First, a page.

An 'erroneous' failure to disqualify

In Friday’s appeal, the defense lawyers included numerous arguments as to why the appellate panel of judges should either overturn McAfee’s ruling or throw out the case.

They said McAfee’s failure to disqualify Willis was “erroneous” and a violation of their clients’ due process and that Willis engaged in what is known as “forensic misconduct” by making racially charged comments about the case that could prejudice a jury against the accused.

They also argued that McAfee “erred in determining that DA Willis had not acquired a personal stake in this case through her actual conflicts of interest,” and that the judge also “erred by refusing to disqualify DA Willis for the appearance of a conflict or impropriety.”

Those seeking the appeal also include Trump White House Chief of Staff Mark Meadows and Trump 2020 campaign staffer Michael Roman, who first disclosed Willis' romantic relationship with Wade in a bombshell Jan. 8 motion to disqualify her.

More: An 'odor of mendacity': Fani Willis decision is far from over in Trump election fraud case

Election fraud case to go forward while emergency appeal is considered

Even though a trial date has not been set, McAfee has indicated that he wants to allow the prosecution and defense to prepare for it while the appeal is underway.

"The Court intends to continue addressing the many other unrelated pending pretrial motions, regardless of whether the petition is granted Fulton County Superior Court," McAfee wrote in his decision allowing the emergency appeal.

The Georgia appellate court has 45 days to decide whether to hear the case.

If the appeals court agrees to hear the case, it could potentially disqualify Willis and the entire Fulton County district attorney’s office. That could delay significantly the sweeping election interference prosecution while a new prosecutor or DA’s office is picked to take over the case.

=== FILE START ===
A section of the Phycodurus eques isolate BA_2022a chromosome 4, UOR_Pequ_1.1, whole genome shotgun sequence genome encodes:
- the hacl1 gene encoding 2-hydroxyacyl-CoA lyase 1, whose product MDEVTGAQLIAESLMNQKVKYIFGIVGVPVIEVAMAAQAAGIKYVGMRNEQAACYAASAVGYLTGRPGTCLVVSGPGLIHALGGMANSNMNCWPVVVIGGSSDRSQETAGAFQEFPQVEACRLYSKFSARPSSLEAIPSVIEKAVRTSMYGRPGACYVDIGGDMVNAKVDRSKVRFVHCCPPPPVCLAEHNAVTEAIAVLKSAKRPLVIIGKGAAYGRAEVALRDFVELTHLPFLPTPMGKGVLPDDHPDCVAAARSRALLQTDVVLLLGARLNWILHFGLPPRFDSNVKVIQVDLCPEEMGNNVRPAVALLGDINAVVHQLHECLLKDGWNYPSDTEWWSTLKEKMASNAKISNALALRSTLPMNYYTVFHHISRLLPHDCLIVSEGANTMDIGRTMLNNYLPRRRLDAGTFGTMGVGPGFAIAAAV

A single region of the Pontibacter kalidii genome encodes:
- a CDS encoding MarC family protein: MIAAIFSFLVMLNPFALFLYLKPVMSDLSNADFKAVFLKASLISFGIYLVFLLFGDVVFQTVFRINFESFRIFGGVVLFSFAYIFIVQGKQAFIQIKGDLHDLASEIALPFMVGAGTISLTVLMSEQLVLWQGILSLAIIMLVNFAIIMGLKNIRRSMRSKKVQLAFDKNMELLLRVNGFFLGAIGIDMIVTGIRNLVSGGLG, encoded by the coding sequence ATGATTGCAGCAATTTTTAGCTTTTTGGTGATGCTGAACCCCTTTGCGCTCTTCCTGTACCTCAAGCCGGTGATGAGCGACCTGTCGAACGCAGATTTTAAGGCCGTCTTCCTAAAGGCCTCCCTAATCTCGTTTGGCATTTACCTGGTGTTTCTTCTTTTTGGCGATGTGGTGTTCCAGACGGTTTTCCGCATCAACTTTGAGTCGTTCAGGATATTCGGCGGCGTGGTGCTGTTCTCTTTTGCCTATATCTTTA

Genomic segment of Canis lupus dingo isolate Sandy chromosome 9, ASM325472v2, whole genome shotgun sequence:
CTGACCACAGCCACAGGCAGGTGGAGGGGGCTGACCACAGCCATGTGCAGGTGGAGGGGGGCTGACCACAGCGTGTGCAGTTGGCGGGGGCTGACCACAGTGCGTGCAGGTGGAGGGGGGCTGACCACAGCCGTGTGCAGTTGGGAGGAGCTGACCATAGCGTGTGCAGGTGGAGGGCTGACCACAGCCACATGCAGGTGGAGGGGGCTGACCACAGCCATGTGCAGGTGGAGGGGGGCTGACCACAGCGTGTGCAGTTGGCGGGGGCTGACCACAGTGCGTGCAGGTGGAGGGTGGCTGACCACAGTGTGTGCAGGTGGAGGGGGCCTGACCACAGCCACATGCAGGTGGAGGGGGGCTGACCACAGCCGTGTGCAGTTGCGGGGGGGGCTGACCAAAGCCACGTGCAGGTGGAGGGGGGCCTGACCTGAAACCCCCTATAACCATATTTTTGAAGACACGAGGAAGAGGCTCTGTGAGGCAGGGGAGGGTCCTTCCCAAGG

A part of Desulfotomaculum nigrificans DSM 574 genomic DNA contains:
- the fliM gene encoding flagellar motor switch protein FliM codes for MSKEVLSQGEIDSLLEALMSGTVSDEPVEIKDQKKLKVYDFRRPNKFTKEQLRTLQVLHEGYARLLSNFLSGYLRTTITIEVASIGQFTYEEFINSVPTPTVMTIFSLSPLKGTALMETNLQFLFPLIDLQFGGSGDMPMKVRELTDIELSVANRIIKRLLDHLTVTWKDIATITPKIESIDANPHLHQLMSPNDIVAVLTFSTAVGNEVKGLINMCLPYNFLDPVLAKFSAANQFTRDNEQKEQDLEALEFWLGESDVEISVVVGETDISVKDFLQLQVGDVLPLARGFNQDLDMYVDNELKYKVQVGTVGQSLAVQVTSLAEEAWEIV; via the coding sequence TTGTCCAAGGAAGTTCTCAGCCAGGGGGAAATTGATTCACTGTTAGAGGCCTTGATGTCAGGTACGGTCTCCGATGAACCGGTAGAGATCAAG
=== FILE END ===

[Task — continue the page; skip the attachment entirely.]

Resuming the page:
Clark Cunningham, a professor of law and ethics at Georgia State University College of Law, told USA TODAY that there’s a chance the Court of Appeals will not take the case, given what he says is its history of deferring to the judgement of the initial judge.

Either way, he said, whoever loses almost certainly will appeal to the Georgia Supreme Court, making it even less likely that Trump and others will sit before a jury before Election Day on Nov. 5.

Ashleigh Merchant, a lawyer for Roman, agreed, telling Fox News that she and other defense attorneys would almost certainly appeal to the state's highest court if appellate judges refuse to hear their appeal or rule against them.

Merchant said that the appeals court judges could send the disqualification issue back to McAfee and say "you actually made some errors ... and tell him to go ahead and fix it. Or they could say, 'We're not going to decide this,' and then it's going to go up to the Supreme Court."

Either way, Merchant said, "It's not going to be decided quickly. It's going to take at least a couple of months for this to work its way through the system to determine whether or not she actually is disqualified."

For that reason, Merchant said, "I don't see any way that this could happen before the election. I mean, the appellate process takes about six months, once it's initiated, and we're not even there yet. We're still early on in the stages."

This article originally appeared on USA TODAY: Trump, others appeal judge decision not to disqualify DA Fani Willis